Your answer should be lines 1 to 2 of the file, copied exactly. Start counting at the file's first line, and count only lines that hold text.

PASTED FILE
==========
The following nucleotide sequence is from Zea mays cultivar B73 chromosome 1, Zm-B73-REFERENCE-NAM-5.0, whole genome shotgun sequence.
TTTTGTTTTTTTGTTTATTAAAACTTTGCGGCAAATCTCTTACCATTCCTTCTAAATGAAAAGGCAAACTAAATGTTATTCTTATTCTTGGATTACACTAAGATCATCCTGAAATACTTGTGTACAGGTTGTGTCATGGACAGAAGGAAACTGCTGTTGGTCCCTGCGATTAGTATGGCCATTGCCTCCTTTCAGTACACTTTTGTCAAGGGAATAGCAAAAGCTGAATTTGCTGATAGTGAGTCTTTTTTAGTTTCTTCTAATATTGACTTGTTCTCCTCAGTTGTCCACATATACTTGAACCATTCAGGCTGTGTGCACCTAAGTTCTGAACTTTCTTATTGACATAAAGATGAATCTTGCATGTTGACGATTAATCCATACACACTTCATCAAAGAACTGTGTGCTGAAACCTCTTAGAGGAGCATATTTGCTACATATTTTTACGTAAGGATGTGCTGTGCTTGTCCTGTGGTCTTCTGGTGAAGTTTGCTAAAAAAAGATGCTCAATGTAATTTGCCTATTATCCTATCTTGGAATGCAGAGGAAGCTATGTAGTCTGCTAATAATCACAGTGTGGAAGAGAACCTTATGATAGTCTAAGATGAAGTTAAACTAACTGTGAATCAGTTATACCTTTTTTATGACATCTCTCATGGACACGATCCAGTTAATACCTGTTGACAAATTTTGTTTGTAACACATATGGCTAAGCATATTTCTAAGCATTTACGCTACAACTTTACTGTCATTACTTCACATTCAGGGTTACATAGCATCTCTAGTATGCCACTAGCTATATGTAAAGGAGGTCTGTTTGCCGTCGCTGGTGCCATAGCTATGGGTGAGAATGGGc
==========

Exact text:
The following nucleotide sequence is from Zea mays cultivar B73 chromosome 1, Zm-B73-REFERENCE-NAM-5.0, whole genome shotgun sequence.
TTTTGTTTTTTTGTTTATTAAAACTTTGCGGCAAATCTCTTACCATTCCTTCTAAATGAAAAGGCAAACTAAATGTTATTCTTATTCTTGGATTACACTAAGATCATCCTGAAATACTTGTGTACAGGTTGTGTCATGGACAGAAGGAAACTGCTGTTGGTCCCTGCGATTAGTATGGCCATTGCCTCCTTTCAGTACACTTTTGTCAAGGGAATAGCAAAAGCTGAATTTGCTGATAGTGAGTCTTTTTTAGTTTCTTCTAATATTGACTTGTTCTCCTCAGTTGTCCACATATACTTGAACCATTCAGGCTGTGTGCACCTAAGTTCTGAACTTTCTTATTGACATAAAGATGAATCTTGCATGTTGACGATTAATCCATACACACTTCATCAAAGAACTGTGTGCTGAAACCTCTTAGAGGAGCATATTTGCTACATATTTTTACGTAAGGATGTGCTGTGCTTGTCCTGTGGTCTTCTGGTGAAGTTTGCTAAAAAAAGATGCTCAATGTAATTTGCCTATTATCCTATCTTGGAATGCAGAGGAAGCTATGTAGTCTGCTAATAATCACAGTGTGGAAGAGAACCTTATGATAGTCTAAGATGAAGTTAAACTAACTGTGAATCAGTTATACCTTTTTTATGACATCTCTCATGGACACGATCCAGTTAATACCTGTTGACAAATTTTGTTTGTAACACATATGGCTAAGCATATTTCTAAGCATTTACGCTACAACTTTACTGTCATTACTTCACATTCAGGGTTACATAGCATCTCTAGTATGCCACTAGCTATATGTAAAGGAGGTCTGTTTGCCGTCGCTGGTGCCATAGCTATGGGTGAGAATGGGc